The Pen y Cymoedd Wind Farm Habitat Management Plan project in south Wales is a 25-year project to restore 1,500 hectares (ha) of afforested habitats as part of the planning permission for the Pen Y Cymoedd windfarm development.
The uplands area between Neath Port Talbot and Rhondda Cynon Taf in the South Wales valleys was at one time boggy peatland. But due to the extensive commercial forestry planting of conifer trees since the 1950s, the area’s landscape now looks very different.
This change has affected not only the look of the valleys, but other important natural elements such as the ability of rare wildlife to thrive there, as well as increased risk of fires and floods.
The transition to net zero brings many benefits, including wind farms enabling improvements to the natural environment through their habitat management plans.
As part of the planning permission for the development of the 76-turbine Pen y Cymoedd onshore Wind Farm on the Welsh Government Woodland Estate in South Wales, energy company Vattenfall is working in partnership with Natural Resources Wales on a £3 million project designed to restore habitats and improve peatland ecosystem resilience on the site.
The ambition of the 25-year project is to deliver schemes to support local wildlife and habitats by restoring afforested native habitats. Priority is being given to the restoration of blanket bog, the felling of conifer plantations and undertaking ground works to restore natural hydrological processes of peat bodies for carbon storage and sequestration benefits.
The Pen y Cymoedd Wind Farm Habitat Management project is one of the biggest restoration projects of its kind in the UK. The 25-year endeavour will involve strategic felling within a 1,500 ha area of conifer plantation and ground works to restore natural hydrological process on those sites.
To date, approximately 16 ha of felled land has seen habitat restoration operations undertaken. This has involved blocking drainage channels and flipping the stumps of felled trees over into the remnant peat.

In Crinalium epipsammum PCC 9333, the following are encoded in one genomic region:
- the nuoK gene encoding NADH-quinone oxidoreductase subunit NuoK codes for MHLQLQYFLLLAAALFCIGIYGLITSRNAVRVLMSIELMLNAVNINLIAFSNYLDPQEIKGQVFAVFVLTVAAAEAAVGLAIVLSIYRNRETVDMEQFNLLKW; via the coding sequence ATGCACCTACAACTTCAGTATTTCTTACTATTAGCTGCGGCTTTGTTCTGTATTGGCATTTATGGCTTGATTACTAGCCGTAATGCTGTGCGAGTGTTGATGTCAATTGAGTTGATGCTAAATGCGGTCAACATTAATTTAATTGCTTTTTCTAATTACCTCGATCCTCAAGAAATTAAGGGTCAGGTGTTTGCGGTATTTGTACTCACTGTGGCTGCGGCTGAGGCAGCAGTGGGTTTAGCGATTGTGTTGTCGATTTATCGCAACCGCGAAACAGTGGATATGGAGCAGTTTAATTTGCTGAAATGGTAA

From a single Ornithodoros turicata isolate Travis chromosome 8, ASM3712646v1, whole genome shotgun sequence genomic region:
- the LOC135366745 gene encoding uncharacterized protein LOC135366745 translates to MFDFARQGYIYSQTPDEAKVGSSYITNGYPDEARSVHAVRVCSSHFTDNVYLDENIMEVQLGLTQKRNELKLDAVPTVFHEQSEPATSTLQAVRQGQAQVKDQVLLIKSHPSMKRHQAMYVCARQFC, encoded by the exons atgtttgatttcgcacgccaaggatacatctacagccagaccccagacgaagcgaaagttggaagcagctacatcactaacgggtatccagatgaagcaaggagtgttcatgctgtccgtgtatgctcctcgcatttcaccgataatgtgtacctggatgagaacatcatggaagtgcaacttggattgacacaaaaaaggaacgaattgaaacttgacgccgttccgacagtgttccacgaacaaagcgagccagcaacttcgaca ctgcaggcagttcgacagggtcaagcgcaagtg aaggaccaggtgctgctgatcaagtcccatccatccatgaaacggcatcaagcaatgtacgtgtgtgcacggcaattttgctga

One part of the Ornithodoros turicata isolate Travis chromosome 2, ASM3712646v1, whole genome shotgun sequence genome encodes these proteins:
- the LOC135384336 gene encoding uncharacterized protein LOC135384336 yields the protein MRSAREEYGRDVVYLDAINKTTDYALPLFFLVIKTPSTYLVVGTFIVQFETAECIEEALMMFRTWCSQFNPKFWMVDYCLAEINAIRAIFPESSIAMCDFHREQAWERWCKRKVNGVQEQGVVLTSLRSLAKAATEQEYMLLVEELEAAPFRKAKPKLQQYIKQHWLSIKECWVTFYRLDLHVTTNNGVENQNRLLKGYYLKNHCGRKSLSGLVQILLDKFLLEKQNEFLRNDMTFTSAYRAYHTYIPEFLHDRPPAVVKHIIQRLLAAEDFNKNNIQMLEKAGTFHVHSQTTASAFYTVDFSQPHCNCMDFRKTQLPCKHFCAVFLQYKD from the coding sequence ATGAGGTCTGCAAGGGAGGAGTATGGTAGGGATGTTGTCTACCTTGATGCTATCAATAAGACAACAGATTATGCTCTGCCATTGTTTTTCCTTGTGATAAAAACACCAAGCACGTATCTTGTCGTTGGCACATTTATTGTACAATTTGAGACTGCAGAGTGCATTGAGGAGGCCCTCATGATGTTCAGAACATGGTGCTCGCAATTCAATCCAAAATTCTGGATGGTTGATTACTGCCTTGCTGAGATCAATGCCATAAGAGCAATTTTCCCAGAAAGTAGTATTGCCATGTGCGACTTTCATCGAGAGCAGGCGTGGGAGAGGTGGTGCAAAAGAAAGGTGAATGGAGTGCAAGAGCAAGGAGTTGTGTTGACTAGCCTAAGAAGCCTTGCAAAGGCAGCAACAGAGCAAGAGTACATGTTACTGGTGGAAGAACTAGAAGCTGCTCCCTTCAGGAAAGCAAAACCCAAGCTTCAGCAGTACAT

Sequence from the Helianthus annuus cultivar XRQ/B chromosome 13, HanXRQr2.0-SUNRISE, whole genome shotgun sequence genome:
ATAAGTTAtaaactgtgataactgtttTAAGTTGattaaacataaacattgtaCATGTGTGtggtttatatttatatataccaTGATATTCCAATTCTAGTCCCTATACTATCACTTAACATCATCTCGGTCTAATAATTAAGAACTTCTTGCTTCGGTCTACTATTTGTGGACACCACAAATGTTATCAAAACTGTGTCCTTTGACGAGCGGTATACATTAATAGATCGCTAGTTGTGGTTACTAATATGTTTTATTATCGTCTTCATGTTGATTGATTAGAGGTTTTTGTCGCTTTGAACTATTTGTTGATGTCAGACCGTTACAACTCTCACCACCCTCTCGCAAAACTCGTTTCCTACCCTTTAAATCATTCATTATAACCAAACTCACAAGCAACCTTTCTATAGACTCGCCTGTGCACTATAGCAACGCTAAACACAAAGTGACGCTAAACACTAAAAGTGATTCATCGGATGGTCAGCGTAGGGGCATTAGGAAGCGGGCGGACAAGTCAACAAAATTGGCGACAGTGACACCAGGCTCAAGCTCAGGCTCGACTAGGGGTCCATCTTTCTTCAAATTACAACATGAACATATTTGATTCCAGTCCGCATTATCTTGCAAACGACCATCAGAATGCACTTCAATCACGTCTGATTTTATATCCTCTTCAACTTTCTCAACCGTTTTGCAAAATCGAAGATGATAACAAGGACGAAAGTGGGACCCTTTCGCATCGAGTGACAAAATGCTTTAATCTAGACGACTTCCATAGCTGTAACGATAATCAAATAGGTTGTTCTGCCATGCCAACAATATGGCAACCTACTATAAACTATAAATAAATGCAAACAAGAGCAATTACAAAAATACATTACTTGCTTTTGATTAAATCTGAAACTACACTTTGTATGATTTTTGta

By infilling existing drainage systems and plough furrows associated with former forestry or agricultural works the water table is raised. This helps to restore the hydrology of the underlying peat bog to a near natural state, and recreate the conditions needed for peat forming plants to recolonise the site.
Management of non-native tree regeneration is set to be programmed over time as ground works are completed and the response of the site monitored.
The expected outcome of ground works are that the degraded and eroding peat-bodies will begin to function as active bogs and sequester carbon and provide the biodiversity benefits of blanket bogs in the long-term.
Environmental and societal benefits
Peatlands have the potential to be a natural solution to reducing greenhouse gas emissions and are a huge store of carbon. By enhancing these habitats on the Pen y Cymoedd Wind Farm, it will not only increase the biodiversity within the site but also reverse erosion and create carbon sinks.
In addition, wider ecosystem services are also expected such as reducing the flood risk to downstream settlements by improving the storage of water and reducing rapid surges along erosion channels.
It is hoped such habitat improvements will encourage many local wildlife species currently in decline to thrive again. These include birds like the skylark and nightjar; invertebrates like the dark green fritillary and small pearl bordered fritillary butterflies; and mammals, including the elusive water vole.
It is also hoped that the site will become an exemplar for restoration of afforested peat bogs in Wales and provide a learning resource for other projects of this kind.
- Pen y Cymoedd Wind Farm Limited (a subsidiary of Vattenfall)
- Natural Resources Wales
The Inter-Agency Climate Change Group
This project is one of a series of projects which showcase some of the best examples of Nature-based Solutions from across the four countries of the UK. The information has been compiled by the UK Inter-Agency Climate Change Group (IACCG), and is being hosted on the JNCC website on behalf of the group.